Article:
Each year, a seller receiving payments from an installment sale must determine how much of the year’s payments are taxable as capital gains and how much are a nontaxable recovery of the seller’s cost basis.

The taxpayer’s adjusted basis starts with the original purchase price, including initial closing costs. It then increases by any capital improvements and the selling expenses incurred in the sale. It’s reduced by any depreciation taken during the time of the seller’s ownership. The taxpayer multiplies the non-interest portion of the total payments received in that year by the gross profit ratio for the sale.\

The gross profit ratio is the taxpayer’s total anticipated gross profit divided by the total contract price. The anticipated gross profit is the contract price less the taxpayer’s adjusted basis. The contract price is equal to the selling price, reduced by the amount of any qualifying indebtedness that is assumed by the buyer.

Qualifying indebtedness is limited to the seller’s adjusted basis in the property. If the seller has refinanced the property and taken cash in an amount that creates indebtedness greater than the seller’s adjusted basis, the qualified indebtedness for purposes of calculating the contract price is limited to the adjusted basis.

Consider the example of a sale of raw land (below). In Year 1, Seller sold Black Acres to Buyer for $1.2 million. Buyer paid $200,000 in cash at closing and agreed to assume the current $200,000 mortgage. Seller agreed to finance $800,000 of the purchase price over a five-year installment note, with the first installment being due in Year 2.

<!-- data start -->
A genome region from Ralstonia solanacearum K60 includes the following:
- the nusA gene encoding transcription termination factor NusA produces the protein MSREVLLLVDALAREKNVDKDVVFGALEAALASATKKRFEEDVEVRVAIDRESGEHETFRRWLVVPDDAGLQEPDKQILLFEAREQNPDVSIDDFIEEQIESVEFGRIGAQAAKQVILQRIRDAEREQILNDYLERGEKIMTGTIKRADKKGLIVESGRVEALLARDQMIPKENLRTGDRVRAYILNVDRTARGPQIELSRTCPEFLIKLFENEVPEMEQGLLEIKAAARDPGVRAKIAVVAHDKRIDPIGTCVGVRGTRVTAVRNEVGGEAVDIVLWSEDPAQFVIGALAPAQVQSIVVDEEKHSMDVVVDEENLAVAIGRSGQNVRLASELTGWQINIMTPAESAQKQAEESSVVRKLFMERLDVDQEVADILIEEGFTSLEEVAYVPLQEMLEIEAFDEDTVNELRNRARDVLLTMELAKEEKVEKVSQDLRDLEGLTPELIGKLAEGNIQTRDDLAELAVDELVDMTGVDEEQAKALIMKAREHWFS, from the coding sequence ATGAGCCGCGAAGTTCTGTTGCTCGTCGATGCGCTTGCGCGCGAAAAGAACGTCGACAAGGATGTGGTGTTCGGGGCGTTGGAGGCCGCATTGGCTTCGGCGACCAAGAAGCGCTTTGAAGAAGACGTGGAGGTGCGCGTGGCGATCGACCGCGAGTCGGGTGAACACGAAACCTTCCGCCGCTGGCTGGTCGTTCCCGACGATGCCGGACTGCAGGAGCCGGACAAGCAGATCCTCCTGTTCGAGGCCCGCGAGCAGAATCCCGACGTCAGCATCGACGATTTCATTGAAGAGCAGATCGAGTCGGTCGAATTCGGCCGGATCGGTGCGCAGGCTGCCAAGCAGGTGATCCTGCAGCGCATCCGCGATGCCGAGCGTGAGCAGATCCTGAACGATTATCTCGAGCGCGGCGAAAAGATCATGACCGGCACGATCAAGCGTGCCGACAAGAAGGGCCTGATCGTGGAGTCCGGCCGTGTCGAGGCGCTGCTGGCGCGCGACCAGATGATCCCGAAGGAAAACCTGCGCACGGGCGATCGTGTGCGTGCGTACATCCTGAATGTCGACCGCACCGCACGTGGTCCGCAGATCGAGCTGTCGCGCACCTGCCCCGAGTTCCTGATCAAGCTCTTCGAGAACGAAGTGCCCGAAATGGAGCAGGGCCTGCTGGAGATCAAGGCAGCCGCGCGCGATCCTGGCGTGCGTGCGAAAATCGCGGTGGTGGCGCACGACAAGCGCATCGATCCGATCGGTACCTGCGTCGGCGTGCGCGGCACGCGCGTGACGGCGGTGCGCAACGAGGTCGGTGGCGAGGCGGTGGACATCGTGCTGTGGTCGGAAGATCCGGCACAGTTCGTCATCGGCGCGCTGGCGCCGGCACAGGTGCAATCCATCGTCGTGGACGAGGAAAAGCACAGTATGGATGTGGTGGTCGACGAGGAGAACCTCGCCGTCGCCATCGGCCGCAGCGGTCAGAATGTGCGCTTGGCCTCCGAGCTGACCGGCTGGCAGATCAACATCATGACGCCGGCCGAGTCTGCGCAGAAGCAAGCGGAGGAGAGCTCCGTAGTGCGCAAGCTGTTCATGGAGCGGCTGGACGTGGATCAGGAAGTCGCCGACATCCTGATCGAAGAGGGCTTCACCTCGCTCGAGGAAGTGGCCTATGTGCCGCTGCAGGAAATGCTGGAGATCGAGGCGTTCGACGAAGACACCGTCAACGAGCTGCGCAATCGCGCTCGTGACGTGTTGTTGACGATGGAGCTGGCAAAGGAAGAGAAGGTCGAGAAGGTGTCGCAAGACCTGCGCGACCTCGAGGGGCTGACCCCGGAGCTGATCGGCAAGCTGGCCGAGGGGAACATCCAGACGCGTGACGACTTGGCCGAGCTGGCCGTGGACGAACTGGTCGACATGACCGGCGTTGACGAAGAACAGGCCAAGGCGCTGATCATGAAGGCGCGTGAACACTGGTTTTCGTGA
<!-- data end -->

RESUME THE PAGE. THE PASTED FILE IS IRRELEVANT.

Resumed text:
The gross profit of $400,000 is divided by the seller-financing contract price of $1 million to determine a gross profit ratio of 40 percent. In applying this gross profit percentage to the $200,000 received in Year 1, the seller will recognize $80,000 of gain in the year of the sale. If the principal portion of the payments received by seller in Year 2 is equal to $160,000, the seller will recognize gain equal to 40 percent of $160,000, or $64,000 in Year 2. (Note that gain on real property that depreciates, such as an office building, would be calculated differently because gain from depreciation is taxed at 25 percent.)

Installment sellers should consult an attorney to better understand the risks of default by the buyer and inquire about ways to reduce the risk.

Calculating Gain

Selling price: $1,200,000

Less assumed mortgage: ($200,000)

Contract price: $1,000,000

Adjusted basis: ($720,000)

Selling expenses: ($80,000)

Gross profit (selling price minus adjusted basis minus selling expenses): $400,000